But, regardless, the US government is much, much better regarding respecting the freedoms of citizens. It's not perfect; no government is, but it's not in the same league as China. For instance, yeah, the NSA shouldn't be reading everyone's email and stuff. But the government doesn't use that information to track down people who disagree with the party in power and silence them by throwing them in jail. China does that.

There's no comparison. And, as a debating tactic, it's best not to try to make a comparison with China or similarly authoritarian countries when complaining about the US government's failings. It's such hyperbole that many people will just ignore you if you do that. We shouldn't try to compare ourselves to China. We should aspire to be much, much better than that. And we are. For now.

Comment: Re:I was just there, can verify this is the case. (Score 1) 209

by linuxrocks123 (#48896809) Attached to: China Cuts Off Some VPNs

I have no idea how you got from either of our posts that either ZackSchil or I hates China. Hate is a very strong word, and I most certainly do not "hate China". China is a country with a very rich history, many awesome tourist destinations, and many good people just trying to live their lives. It is also a country with a very unhealthy governmental structure and a sad recent history as a dictatorship with a decidedly non-benevolent dictator (see "Mao", "Great Chinese Famine", and "Cultural Revolution"). However, I have no doubt that there are many well-intentioned people in the government, despite its overall unhealthy structure.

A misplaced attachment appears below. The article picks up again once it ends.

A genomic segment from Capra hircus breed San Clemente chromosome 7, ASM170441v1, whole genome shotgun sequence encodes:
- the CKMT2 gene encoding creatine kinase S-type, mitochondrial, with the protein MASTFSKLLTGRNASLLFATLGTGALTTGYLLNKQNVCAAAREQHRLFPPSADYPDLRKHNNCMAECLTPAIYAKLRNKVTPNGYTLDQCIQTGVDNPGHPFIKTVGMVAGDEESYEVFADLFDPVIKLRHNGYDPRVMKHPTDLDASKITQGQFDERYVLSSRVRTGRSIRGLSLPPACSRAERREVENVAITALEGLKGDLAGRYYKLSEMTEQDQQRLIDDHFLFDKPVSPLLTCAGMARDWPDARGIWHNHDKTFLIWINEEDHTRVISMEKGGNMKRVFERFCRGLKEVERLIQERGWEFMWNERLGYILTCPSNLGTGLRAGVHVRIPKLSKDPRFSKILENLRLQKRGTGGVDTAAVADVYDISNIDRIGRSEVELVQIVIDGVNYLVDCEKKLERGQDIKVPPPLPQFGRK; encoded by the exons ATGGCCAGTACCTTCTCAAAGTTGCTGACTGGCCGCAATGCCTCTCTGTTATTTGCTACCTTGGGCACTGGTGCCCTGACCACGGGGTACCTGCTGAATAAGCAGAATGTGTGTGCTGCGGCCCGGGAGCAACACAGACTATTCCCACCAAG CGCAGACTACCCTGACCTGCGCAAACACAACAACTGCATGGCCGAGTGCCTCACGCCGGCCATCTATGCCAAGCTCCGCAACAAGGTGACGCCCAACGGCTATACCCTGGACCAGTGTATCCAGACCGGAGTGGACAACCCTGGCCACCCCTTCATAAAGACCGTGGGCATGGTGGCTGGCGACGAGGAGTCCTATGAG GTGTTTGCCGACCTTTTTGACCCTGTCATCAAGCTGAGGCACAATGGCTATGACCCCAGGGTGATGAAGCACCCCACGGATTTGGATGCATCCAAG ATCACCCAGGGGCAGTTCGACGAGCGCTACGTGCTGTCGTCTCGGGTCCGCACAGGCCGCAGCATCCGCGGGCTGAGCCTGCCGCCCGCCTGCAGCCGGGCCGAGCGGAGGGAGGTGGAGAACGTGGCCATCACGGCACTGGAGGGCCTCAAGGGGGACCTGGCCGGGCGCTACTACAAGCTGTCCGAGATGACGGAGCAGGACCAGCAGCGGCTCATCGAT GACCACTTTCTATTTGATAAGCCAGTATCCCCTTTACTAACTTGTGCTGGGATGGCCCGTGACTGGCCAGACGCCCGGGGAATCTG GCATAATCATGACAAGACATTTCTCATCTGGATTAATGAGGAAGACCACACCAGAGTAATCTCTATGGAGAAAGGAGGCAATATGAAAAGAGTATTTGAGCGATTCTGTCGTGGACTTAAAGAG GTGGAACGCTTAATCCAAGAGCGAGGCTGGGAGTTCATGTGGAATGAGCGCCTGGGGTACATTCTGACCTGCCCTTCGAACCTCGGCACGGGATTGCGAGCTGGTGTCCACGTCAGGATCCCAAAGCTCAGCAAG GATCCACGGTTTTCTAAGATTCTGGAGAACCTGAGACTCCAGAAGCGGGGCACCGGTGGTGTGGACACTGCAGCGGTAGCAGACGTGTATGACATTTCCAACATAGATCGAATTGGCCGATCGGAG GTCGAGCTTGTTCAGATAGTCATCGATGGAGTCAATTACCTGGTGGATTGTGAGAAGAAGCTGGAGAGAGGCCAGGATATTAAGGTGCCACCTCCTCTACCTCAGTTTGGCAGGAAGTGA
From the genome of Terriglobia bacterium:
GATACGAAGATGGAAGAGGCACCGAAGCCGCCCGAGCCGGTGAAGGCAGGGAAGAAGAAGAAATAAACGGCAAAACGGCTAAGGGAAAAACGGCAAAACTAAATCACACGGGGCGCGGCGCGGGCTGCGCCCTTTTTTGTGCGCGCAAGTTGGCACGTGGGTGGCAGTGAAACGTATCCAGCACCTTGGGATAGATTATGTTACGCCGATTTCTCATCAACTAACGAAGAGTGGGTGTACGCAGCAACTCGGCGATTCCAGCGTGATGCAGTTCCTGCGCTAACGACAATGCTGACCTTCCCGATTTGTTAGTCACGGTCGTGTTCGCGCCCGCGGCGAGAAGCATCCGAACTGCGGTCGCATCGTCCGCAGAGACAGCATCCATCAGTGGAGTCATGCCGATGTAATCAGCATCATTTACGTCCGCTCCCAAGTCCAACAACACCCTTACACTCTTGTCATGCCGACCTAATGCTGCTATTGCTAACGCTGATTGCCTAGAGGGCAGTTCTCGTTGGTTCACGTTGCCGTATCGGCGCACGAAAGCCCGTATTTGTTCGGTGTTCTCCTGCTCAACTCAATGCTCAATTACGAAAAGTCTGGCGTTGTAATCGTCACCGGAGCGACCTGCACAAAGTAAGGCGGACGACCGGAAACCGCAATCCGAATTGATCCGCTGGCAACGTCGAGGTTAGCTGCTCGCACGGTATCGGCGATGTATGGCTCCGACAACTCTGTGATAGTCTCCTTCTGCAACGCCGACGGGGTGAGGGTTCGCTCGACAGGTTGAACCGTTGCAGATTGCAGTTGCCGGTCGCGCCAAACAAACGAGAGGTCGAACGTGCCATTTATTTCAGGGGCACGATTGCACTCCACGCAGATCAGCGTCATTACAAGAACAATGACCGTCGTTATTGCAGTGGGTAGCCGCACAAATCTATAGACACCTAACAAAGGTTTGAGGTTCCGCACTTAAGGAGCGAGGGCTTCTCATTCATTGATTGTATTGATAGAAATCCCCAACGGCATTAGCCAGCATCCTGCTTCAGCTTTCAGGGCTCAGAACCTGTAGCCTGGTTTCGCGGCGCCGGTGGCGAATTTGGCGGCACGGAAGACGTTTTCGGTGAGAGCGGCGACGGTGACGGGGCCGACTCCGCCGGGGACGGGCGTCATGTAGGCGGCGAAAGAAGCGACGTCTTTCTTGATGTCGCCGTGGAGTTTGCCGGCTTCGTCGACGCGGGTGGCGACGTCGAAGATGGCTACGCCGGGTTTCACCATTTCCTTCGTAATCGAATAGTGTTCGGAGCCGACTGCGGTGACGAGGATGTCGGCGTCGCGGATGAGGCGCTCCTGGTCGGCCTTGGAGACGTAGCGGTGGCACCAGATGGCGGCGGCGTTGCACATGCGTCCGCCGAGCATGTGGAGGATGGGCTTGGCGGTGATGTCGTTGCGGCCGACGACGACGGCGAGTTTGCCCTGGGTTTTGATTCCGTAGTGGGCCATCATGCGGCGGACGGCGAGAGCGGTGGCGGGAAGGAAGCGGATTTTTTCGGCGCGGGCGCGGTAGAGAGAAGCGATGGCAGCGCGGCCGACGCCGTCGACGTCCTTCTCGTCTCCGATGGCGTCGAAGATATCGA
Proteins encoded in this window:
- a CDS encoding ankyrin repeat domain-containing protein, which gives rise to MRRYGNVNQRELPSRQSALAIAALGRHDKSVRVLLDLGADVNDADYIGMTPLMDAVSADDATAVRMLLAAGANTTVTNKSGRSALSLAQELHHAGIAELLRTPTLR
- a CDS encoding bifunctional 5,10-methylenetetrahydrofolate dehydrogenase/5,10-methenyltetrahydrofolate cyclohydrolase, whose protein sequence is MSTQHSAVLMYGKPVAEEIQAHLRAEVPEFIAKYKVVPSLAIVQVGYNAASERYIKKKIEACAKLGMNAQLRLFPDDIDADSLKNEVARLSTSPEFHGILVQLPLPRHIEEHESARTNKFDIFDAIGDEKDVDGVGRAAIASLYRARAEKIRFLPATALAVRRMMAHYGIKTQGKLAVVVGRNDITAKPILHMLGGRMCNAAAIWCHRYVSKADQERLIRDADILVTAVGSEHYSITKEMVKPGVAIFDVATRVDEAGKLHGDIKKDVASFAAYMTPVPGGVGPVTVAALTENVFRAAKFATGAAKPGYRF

Hating a country is not a healthy attitude to have. Countries are important social constructs, but they are composed of a wide variety of people, and there is no way each and every one of them has personally offended you such that it is fair for you to hate the country as a whole.

I don't like China's government. I can't speak for ZackSchil, but many in the West do not like China's government. The structure is undemocratic and has many other serious structural flaws, such as potential reversion to dictatorship and potential civil war due to its unstable power structure. The government doesn't provide to its citizens things I and many in the West value such as free speech, free association, etc.

But that's a structural critique. I don't "hate" China's government on an emotional level. I just think it's unfortunate that over a billion people have to live under such a dysfunctional system. I don't know enough about any individual Chinese politician to "hate" him, either, and I'm sure some in the government are probably working to try to fix some of the governmental structural flaws as best they can.

By the way, I don't "hate" North Korea either. I pity the millions of North Koreans who are currently suffering and hope those in power manage to reform that government soon, so that their suffering will end. I imagine most educated Westerners feel pretty much the same way about that hell on Earth.

You really need to start taking a less binary view of the world. It's not right to "hate" people you've never met just because they have the misfortune of living under a substandard government. Most of those people are victims, not perpetrators.

Comment: Re:I was just there, can verify this is the case. (Score 2) 209

by linuxrocks123 (#48892631) Attached to: China Cuts Off Some VPNs